“OCS remains committed to creating a dynamic cannabis market that offers adult consumers access to innovative legal cannabis products, diverts consumers from unregulated sources and promotes social responsibility with respect to cannabis. Clear and specific regulatory guidance from Health Canada regarding intoxicating cannabis is critical to achieving this goal.”

Although AGLC claims the changes go into effect in February 2023, several manufacturers told StratCann that AGLC continues to take orders for products that contain CBN and fall outside the province’s interpretation of those products as having more than 10mg THC, with CBN included. that amount.

The AGLC pointed to documents they submitted in February as the notice in question, but the documents only referred to delta-8-THC and delta-10-THC, not CBN or other minor cannabinoids.

The AGLC also said the policy applies to any cannabis product “containing a combination of natural or synthetic intoxicating cannabinoids that exceeds the THC limits set forth for food products and extracts in the Cannabis Regulations (10mg & 1000mg, respectively, per retail pack), including products with CBN.”

The 1,000mg THC limit will apply for concentrates and topicals.

From an AGLC memo sent to manufacturers and retailers on February 15, 2023

The Alberta cannabis agency also stated that this rule regarding CBN was communicated to all LPs by February 15, 2023, when they requested that LPs contact their respective AGLC category management specialists if they have products affected by this policy.

“Recently we came to attention that certain SKUs are still not complying with these requirements so we started notifying the affected LPs,” the AGLC communications staff told StratCann via email.

AGLC said the list of cannabinoids considered intoxicating was still changing and more could be added to the list in the future, which they said was done based on guidance from Health Canada.

“The cannabis plant produces more than 100 types of minor/rare phytocannabinoids and there are also intoxicating synthetic cannabinoids made in laboratories,” the AGLC communications team continued via email to StratCann. “With that said, the new and mildly intoxicating cannabinoid category is still evolving. The AGLC does not specify whether a cannabinoid is intoxicating but follows the guidelines provided by Health Canada.

“Here are some examples of intoxicating cannabinoids:

  • Experience: delta-8-tetrahydrocannabinol (delta-8-THC), delta-10-tetrahydrocannabinol (delta-10-THC), cannabinol (CBN), tetrahydrocannabivarin (THCV), hexahydrocannabinol (HHC) etc.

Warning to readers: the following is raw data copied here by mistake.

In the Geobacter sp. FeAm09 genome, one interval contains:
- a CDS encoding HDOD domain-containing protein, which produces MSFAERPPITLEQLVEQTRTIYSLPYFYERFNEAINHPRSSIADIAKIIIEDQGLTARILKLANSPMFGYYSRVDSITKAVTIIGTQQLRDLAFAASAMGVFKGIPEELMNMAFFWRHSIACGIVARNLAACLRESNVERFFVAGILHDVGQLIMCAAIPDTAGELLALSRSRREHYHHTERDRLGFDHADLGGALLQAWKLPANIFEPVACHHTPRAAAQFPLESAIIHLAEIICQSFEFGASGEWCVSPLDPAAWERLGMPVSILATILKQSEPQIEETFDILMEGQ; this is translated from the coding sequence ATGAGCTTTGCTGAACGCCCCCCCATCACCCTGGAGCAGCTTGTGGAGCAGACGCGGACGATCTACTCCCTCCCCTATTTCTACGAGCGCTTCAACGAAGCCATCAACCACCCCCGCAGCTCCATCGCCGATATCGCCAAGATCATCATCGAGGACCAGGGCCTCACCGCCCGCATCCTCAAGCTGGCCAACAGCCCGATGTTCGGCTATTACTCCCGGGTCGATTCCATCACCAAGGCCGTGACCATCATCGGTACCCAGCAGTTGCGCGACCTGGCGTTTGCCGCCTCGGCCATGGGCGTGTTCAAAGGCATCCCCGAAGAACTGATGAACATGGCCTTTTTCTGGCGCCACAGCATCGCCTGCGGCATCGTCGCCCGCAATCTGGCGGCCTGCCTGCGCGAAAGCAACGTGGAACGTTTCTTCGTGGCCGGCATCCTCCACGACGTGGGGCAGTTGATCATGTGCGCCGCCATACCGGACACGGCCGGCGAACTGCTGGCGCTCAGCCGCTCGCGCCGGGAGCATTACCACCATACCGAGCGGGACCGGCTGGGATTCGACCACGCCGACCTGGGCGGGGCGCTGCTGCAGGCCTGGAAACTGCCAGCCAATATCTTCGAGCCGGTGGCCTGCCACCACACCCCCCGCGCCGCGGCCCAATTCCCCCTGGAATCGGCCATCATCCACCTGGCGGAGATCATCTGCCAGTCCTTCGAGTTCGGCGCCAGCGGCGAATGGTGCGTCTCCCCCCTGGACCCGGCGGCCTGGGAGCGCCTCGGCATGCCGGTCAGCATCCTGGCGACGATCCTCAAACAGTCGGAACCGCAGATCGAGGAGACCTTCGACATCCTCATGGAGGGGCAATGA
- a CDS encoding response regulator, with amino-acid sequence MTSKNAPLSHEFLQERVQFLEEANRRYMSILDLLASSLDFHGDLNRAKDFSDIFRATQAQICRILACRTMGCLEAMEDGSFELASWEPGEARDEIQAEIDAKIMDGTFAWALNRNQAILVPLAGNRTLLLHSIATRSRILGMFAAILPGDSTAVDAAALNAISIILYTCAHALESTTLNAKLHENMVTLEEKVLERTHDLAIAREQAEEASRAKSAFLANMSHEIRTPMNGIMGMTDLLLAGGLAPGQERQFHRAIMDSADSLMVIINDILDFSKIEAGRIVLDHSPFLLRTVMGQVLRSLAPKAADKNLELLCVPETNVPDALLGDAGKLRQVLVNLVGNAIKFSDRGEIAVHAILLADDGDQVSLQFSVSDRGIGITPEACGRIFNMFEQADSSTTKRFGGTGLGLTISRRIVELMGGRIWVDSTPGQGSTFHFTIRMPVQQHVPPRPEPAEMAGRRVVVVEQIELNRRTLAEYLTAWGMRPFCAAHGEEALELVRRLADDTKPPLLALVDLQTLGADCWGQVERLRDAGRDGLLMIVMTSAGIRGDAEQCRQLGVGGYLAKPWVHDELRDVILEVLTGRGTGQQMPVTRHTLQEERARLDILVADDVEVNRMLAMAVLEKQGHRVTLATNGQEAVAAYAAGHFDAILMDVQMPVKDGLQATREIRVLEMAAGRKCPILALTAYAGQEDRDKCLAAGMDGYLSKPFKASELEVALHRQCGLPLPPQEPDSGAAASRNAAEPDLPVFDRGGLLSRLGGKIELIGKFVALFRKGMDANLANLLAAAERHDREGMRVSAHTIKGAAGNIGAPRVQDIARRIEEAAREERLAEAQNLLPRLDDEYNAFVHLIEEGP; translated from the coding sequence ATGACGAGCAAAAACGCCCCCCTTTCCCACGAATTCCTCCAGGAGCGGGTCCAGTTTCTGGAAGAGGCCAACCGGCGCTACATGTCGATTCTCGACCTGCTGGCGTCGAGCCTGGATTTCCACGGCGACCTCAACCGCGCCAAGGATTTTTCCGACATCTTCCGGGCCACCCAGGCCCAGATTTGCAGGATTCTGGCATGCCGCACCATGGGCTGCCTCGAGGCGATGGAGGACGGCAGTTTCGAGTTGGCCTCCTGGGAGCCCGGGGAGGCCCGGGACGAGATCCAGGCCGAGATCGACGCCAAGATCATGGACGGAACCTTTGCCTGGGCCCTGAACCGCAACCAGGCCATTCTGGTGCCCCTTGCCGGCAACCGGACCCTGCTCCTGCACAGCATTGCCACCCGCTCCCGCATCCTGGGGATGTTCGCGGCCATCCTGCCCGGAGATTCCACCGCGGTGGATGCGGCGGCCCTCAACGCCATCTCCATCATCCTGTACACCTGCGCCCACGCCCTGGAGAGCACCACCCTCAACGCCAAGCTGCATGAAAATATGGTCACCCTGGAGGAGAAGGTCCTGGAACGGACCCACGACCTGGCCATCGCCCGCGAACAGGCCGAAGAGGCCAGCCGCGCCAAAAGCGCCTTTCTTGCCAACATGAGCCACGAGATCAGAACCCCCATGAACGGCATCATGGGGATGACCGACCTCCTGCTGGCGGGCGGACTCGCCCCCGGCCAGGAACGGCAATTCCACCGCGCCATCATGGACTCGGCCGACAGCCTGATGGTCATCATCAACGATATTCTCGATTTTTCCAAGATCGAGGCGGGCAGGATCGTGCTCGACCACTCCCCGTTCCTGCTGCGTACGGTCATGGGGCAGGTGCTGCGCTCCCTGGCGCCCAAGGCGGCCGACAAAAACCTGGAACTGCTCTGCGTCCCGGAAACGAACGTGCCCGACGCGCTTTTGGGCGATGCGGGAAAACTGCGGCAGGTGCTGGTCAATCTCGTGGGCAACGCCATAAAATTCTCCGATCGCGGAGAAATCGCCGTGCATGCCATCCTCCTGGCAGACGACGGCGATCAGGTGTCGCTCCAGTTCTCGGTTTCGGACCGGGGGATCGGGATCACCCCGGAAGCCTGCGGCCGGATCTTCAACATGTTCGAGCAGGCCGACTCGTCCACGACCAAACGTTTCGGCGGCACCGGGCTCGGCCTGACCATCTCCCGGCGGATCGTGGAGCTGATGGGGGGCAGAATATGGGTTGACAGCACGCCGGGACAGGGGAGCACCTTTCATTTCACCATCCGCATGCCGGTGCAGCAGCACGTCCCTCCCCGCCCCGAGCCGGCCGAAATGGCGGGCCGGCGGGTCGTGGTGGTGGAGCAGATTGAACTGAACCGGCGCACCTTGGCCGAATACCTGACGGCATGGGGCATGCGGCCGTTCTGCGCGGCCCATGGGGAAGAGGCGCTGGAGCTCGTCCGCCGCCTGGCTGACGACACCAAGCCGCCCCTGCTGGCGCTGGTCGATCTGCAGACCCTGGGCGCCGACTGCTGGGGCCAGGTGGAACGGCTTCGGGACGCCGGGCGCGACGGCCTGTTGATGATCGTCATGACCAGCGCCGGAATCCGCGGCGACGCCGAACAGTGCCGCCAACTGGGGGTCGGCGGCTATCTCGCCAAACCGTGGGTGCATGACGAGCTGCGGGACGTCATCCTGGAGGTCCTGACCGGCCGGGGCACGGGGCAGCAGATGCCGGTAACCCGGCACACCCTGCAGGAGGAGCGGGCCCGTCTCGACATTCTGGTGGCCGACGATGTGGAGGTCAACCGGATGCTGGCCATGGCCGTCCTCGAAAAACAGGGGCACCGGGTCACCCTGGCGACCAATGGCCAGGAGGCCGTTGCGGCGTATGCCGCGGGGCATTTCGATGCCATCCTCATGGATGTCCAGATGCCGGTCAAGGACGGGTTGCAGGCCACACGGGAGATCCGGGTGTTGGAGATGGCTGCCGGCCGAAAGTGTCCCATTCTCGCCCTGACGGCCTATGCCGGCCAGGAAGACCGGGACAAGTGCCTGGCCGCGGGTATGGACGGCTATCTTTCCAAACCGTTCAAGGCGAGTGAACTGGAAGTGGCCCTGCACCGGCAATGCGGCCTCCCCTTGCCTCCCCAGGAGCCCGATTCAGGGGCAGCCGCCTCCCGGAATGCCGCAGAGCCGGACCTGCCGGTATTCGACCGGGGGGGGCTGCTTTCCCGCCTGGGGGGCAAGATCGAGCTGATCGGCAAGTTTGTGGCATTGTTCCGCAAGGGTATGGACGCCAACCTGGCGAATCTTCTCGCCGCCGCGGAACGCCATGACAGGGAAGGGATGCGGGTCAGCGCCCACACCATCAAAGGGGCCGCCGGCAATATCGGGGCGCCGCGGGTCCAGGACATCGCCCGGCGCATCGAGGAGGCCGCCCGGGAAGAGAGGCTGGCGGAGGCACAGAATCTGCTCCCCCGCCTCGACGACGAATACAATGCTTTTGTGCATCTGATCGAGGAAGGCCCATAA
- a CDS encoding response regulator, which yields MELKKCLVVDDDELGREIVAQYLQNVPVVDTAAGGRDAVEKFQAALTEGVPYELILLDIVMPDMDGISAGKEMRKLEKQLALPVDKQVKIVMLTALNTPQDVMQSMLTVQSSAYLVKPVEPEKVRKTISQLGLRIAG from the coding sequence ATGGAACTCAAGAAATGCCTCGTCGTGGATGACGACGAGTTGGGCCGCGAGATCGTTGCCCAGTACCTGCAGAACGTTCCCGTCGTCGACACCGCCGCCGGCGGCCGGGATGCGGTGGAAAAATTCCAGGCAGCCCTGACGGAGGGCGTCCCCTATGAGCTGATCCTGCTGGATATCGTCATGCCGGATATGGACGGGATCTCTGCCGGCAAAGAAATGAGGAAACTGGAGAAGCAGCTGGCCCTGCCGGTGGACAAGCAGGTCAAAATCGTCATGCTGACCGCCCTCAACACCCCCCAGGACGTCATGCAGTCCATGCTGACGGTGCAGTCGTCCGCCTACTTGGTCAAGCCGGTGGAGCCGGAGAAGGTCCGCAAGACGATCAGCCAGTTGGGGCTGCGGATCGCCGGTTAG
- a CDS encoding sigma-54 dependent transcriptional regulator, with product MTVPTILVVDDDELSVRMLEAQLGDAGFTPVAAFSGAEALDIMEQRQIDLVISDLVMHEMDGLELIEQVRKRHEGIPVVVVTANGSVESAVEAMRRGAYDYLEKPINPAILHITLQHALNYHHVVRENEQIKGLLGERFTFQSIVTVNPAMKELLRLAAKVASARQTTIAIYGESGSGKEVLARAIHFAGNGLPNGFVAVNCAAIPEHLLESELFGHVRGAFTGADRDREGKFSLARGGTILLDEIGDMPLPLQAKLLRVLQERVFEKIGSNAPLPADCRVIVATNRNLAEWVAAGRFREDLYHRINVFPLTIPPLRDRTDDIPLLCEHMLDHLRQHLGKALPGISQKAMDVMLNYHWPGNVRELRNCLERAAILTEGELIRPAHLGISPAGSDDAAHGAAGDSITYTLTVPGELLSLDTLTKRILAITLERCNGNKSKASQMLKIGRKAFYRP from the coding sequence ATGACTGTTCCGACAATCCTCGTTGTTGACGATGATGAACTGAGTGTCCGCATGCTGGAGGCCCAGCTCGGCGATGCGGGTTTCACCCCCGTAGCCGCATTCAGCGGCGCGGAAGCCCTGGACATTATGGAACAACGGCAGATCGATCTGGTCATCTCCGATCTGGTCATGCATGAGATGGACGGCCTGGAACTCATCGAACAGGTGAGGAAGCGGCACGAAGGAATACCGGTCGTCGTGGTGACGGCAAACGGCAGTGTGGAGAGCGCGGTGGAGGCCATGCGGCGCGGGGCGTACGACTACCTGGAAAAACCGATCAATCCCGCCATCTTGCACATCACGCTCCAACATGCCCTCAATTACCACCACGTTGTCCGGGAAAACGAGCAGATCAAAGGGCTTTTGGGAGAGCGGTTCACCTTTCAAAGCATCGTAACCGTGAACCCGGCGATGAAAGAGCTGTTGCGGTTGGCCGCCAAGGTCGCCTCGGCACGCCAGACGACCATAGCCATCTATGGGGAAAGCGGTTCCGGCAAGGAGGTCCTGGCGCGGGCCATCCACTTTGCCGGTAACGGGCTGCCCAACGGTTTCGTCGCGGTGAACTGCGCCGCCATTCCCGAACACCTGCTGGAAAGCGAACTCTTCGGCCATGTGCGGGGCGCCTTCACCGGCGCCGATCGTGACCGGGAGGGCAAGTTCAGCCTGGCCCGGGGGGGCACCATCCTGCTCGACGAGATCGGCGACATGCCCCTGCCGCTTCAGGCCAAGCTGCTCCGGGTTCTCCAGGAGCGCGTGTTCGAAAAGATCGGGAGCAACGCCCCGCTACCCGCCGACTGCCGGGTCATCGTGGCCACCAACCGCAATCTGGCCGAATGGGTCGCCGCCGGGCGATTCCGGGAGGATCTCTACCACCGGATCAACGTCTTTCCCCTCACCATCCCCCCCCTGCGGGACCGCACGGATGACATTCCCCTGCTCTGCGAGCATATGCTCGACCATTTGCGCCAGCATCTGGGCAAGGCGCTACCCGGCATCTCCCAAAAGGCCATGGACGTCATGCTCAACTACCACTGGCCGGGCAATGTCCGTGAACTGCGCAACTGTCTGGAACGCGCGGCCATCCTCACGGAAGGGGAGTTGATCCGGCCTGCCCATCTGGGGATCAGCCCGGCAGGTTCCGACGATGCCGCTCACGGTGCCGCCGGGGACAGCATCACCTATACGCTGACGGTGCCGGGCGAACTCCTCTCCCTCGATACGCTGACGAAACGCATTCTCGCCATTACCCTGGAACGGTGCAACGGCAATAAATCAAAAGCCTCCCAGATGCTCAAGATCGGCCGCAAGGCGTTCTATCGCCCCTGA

• Synthetic cannabinoid derivatives (not currently allowed in Alberta): – tetrahydrocannabiphorol (THCP), tetrahydrocannabutol (THCB), tetrahydrocannabinol-O-acetate (THC-O) etc.

“As AGLC receives guidance from Health Canada, it will continue to work with stakeholders to ensure LPs are aware of the potential for change.”

A Zelca representative, who was informed by their category manager that one of their products would be removed from the listing soon, now says AGLC has rescinded their initial claim and will allow the sale of Zelca products in stock but will not do so. will fulfill future orders.

One of the confusion that has arisen is the inclusion of CBN as a “minor intoxicating cannabinoid” (MIC). While internal messages shared with StratCann indicate Health Canada is currently considering cannabinol (CBN) as the MIC, along with delta-8-THC, delta-10-THC, delta-6a-10a-THC, THC-O, HHC, THCV, THCP, and THCB, there is no official information from Health Canada on this matter. However, federal regulators have yet to issue CBN-related changes or official regulatory guidelines to the provinces.

“Health Canada is also considering developing a guidance document that will help licensees understand the application of the Cannabis Act and its regulations on intoxicating cannabinoids other than delta-9-THC,” Anna Maddison, senior media relations adviser at Health Canada, tells StratCann in an email.

“As with other topics and issues, Health Canada holds regular discussions with licensees and industry associations such as the Cannabis Council of Canada, the National Cannabis Working Group of the Canadian Chamber of Commerce, and the C-45 Quality Association. The topic of intoxicating cannabinoids other than delta-9-THC has been raised in this discussion.”